The MSHA changes are being proposed now to avoid making these new devices part of the air-quality checks. Under the new rules, companies would not be required to use them.

Black lung

Black lung or pneumoconiosis is caused by coal dust that enters the lungs and clogs them. Silicosis is caused when silicon, fine particles of rock, enters the lungs and cuts lung tissue. Both diseases reduce the amount of oxygen that the lungs can transfer into the blood stream. The longer a person works around the dust, the greater the damage to the lungs, eventually causing the person to, in effect, suffocate.

Silicosis kills much faster than black lung. From 1930 to 1933, 764 workers—mostly black workers from the South—died from silicosis while digging a tunnel for Union Carbide near Hawk’s Nest, W. Va. Most of those people died within months. Hawk’s Nest remains the worst industrial disaster in American history, but each year more workers still die from black lung even though it is a preventable condition.

Standards of coal dust level and other safety measures were first set in 1969 after public outrage over a series of mine explosions and accidents left more than a hundred miners dead. In 1969, Congress passed the Federal Coal Mine Health and Safety Act, which set dust levels at 2 milligrams per meter of air and established the MSHA as an agency within the Department of Labor to monitor safety and health levels in the mines. The 2-milligram-per-cubic-meter level was set to begin in 1972.

That year 2,870 miners died from black lung. More than one third of miners with more than 25 years in the mines got the disease.

To enforce dust levels, the MSHA mandates that companies take five air samples every two months, with MSHA inspectors supervising these tests once a year, and implement changes to reduce dust levels in the mines by venting fresh air to work areas and using water spray to keep dust down.

Since the imposition of the dust standard, the number of deaths has declined, but not to the levels that it should have. Britain has a much lower level of black lung among its miners. The difference has been attributed to the common knowledge that US companies and safety inspectors routinely cheated on these tests, allowing operators to get away with unsafe dust levels. Fines for high dust levels or improper venting are absurdly low, in most cases just a few hundred dollars for each infraction.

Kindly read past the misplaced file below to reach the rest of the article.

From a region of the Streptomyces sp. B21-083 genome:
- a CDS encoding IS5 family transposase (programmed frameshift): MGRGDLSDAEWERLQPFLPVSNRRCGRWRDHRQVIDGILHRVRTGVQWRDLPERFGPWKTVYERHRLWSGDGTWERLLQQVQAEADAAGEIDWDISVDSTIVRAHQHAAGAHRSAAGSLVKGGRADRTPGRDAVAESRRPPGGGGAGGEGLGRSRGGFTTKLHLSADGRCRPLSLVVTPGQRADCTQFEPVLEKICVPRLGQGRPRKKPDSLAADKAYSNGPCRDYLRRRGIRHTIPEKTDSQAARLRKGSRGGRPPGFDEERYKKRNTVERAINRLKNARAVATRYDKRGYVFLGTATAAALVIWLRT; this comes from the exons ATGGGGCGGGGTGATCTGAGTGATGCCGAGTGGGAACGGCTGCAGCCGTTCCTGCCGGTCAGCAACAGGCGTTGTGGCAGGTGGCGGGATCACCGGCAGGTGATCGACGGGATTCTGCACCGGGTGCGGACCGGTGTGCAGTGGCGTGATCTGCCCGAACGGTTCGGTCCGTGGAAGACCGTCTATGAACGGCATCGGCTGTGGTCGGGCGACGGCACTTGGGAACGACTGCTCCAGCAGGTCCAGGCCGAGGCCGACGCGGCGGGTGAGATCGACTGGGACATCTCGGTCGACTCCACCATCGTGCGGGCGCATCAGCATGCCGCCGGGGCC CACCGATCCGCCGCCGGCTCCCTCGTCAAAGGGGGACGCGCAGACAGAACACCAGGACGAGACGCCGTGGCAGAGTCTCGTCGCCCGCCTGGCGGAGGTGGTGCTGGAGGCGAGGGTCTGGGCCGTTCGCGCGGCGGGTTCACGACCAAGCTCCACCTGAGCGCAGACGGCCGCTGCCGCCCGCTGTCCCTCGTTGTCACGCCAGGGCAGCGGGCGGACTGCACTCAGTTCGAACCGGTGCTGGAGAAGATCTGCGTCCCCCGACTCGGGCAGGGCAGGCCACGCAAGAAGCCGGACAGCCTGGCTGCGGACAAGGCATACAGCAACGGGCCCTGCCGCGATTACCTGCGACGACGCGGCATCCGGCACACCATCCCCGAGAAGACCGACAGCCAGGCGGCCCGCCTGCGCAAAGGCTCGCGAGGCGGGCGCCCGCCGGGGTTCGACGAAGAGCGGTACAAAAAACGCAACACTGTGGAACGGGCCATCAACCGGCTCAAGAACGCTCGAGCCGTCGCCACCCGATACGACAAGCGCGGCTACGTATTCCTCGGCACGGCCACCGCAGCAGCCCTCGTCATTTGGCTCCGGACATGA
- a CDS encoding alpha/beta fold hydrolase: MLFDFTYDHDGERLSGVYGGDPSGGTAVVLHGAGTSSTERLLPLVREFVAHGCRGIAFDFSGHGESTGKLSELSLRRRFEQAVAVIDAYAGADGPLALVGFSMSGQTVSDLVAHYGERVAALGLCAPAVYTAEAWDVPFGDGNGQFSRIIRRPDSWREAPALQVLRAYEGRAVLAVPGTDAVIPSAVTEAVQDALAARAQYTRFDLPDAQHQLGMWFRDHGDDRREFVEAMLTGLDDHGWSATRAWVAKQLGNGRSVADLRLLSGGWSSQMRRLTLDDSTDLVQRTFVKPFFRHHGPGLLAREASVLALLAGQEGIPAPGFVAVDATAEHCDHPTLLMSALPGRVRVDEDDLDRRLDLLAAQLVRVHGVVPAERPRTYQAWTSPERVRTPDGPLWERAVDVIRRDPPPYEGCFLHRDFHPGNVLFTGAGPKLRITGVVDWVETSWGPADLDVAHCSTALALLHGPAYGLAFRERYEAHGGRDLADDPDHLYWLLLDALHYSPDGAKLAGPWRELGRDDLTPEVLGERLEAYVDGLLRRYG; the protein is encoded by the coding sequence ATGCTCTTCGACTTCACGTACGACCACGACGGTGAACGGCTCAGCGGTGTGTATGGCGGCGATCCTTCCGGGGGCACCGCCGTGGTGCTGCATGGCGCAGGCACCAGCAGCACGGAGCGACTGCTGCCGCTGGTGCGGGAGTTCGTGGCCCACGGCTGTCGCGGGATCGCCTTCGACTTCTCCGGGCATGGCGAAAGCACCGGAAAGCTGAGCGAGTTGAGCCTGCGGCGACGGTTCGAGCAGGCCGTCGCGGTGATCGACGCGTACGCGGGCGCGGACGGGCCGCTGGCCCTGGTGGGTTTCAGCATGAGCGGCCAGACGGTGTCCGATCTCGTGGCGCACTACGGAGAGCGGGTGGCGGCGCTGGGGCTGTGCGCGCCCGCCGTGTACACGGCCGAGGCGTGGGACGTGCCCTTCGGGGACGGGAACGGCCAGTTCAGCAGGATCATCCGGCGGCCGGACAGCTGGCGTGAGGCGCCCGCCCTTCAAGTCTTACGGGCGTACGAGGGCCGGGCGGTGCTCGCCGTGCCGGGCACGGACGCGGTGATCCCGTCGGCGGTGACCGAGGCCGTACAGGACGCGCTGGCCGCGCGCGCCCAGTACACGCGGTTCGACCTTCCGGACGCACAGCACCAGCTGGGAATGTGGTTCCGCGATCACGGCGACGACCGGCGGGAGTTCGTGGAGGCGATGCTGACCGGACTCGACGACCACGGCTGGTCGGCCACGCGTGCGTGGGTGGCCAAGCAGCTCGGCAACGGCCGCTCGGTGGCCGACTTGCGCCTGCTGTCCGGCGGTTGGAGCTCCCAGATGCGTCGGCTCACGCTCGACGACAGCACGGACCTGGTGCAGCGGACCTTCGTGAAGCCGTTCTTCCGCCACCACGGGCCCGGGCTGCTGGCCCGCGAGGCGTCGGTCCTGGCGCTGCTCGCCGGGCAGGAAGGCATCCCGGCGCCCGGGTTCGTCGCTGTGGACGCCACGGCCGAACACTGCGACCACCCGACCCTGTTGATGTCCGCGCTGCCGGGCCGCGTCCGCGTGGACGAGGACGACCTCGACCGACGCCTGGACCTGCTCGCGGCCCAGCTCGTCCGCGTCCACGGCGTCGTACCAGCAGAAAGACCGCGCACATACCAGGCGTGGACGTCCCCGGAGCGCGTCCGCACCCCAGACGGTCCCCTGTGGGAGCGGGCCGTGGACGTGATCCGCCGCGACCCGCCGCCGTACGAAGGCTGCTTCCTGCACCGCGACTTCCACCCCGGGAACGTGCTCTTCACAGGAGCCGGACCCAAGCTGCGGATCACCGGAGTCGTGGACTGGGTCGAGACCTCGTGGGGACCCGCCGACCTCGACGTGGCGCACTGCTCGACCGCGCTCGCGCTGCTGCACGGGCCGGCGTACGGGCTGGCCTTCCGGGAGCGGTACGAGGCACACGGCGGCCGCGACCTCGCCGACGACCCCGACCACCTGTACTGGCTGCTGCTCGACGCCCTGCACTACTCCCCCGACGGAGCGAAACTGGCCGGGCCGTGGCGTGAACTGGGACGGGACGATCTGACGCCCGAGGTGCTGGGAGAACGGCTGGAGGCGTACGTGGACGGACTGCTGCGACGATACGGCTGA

Dust testing fraud

In 1998, the Louisville, Ky. Courier-Journal published a series of articles after conducting a year-long investigation into black lung and its causes, during which it analyzed more than 7 million government records and interviewed 255 current and former coal miners, foremen, superintendents and managers from both union and nonunion coal mines.

The newspaper documented widespread falsification of dust-level testing. In 1997 alone, more than 15 percent of dust samples at 40 percent of the nation’s 766 underground bituminous coal mines showed less than 0.1 milligrams of dust. These dust levels are so low that they are comparable to a city street corner, but considered impossible for a working coal mine.

According to the Courier-Journal’s analysis, 0.1 milligrams was the most common sample. The paper found that between 10 and 21 percent of the samples taken during the 19 years it studied were too low to be true. Even many dust samples collected when an MSHA inspector was present were so low they must have been false.

Of the 255 individuals interviewed, 234 reported that cheating was widespread. Interviews with miners and mine executives established that many companies took the test equipment and placed it in equipment rooms or near air intake ducts. Some never took the equipment into the mines at all, and others cleaned the dust out of the filter where the sample was collected before sending the results to the MSHA.

Miners routinely reported that they were threatened with firing if they brought up a failed dust test. One miner with 30 years in the mines told the Courier-Journal that there was a simple reason you cheated: “If you turn them on, you are fired.” Another miner told how once he brought up a bad sample and was told by the foreman, “I would be carrying that thing for the rest of my life if I didn’t get a good sample.”

Cheating on surface or strip mining was also common, and strip-mine drillers are at especially high risk of contracting black lung.

The newspaper investigation also found that the MSHA had been warned at least four other times about the falsified tests but in each case failed to act on them. The first warning came as early as 1975, just four years into the new standards, when a General Accounting Office (GAO) audit found that a large percentage of dust samples were too low to be true, but the agency never took any action to stop it.

Black lung benefits are being denied to many miners, considered “miners’ welfare” by politicians seeking to curry business favors and cut taxes. Changes have been imposed on workers’ compensation laws, making it harder to collect benefits. In Kentucky, for instance, a change in black lung laws required that miners have a further advanced stage of the illness before benefits would be paid, as well as limiting to two the number of institutions that could determine whether a miner had the disease.

This change reduced the number of miners who qualified for benefits from about 80 percent of all applicants to a disgraceful 5 percent. Federally, only 4 percent of miners qualify for benefits and 7 percent on appeal. But this can take 20 years, and miners often die before winning benefits.

For the Courier-Journal series “Dust, Deception and Death” go to: http://www.courier-journal.com/dust/